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The class $FPT$ (fixed-parameter tractable) is defined here. However, there is only one "parameter" that is studied from the given problem/language.

Is there an equivalently defined class that can take $O(1)$ parameters? It may be useful for defining this for problems that are not driven by a single parameter. Unfortunately, there does not seem to be any material on extra parameters, including in the book Parameterized Complexity Theory.

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Yes, it's exactly the same class. You can take any constant size list of parameters and combine them just using addition. This is particularly obvious in Flum and Grohe's formulation of $FPT$ where problems are equipped with a parameterization $\kappa : x \rightarrow \mathbb{N}$.

So for example, you can take a problem with two parameters $k$ and $r$, and produce a combined parameter $k+r$ (or indeed using any moderately sane function), as if the running time is bounded by some function $f(k,r)$ (we can ignore the $|x|^{O*(1)}$ part for the moment)), then it is bounded by the function $f(g(k+r),h(k+r)) = f'(k+r)$, where $g$ and $h$ do whatever is necessary to turn $k+r$ into a sufficiently usable form (in most cases, this is nothing).

Note that this produces the intuition you expect. If $(\Pi,\kappa) \in FPT$, then it is still in $FPT$ when you add a new parameter, however it is not necessarily true that if $(\Pi,\kappa_{1} + \kappa_{2}) \in FPT$ then either $(\Pi,\kappa_{1}) \in FPT$ or $(\Pi,\kappa_{2}) \in FPT$.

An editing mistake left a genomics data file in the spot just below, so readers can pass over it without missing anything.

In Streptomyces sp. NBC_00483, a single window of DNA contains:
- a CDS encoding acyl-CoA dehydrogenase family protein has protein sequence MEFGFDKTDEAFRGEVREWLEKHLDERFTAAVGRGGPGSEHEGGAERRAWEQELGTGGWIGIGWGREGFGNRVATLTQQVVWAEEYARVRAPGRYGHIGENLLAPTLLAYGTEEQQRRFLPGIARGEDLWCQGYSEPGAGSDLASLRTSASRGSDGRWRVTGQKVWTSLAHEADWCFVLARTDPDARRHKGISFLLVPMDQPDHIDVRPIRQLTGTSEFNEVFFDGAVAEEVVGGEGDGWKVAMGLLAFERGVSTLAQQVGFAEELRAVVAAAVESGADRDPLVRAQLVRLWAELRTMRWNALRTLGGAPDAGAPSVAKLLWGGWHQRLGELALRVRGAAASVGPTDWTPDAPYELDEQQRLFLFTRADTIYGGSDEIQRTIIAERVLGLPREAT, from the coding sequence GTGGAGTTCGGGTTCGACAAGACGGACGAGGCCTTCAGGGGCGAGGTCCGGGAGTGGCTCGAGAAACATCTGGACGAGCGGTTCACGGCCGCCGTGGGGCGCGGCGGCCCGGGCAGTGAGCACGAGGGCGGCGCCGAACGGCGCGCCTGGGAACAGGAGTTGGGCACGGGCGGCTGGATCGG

As an example, deleting $k$ vertices to obtain an $r$-regular graph is $W[1]$-hard with parameter $k$, $paraNP$-complete with parameter $r$ but in $FPT$ with parameter $k+r$.

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  • $\begingroup$ Thank you. I saw their $FPT$ definition (with $\kappa$ as a function instead of an integer) after I posted, and was originally thinking of it as an integer. $\endgroup$ – Ryan Jun 8 '15 at 2:50
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    $\begingroup$ @Ryan in a sense, the point of using a function is that you can just think of it as an integer. If you go back and look at the original definition, you could use anything as a parameter, and the "turning it into a number" part was handled in the running time, whereas Flum and Grohe formalised it into the definition. (Imagine parameterizing by a graph. It makes perfect sense after a while, but it's not the most natural way to start) $\endgroup$ – Luke Mathieson Jun 8 '15 at 2:58

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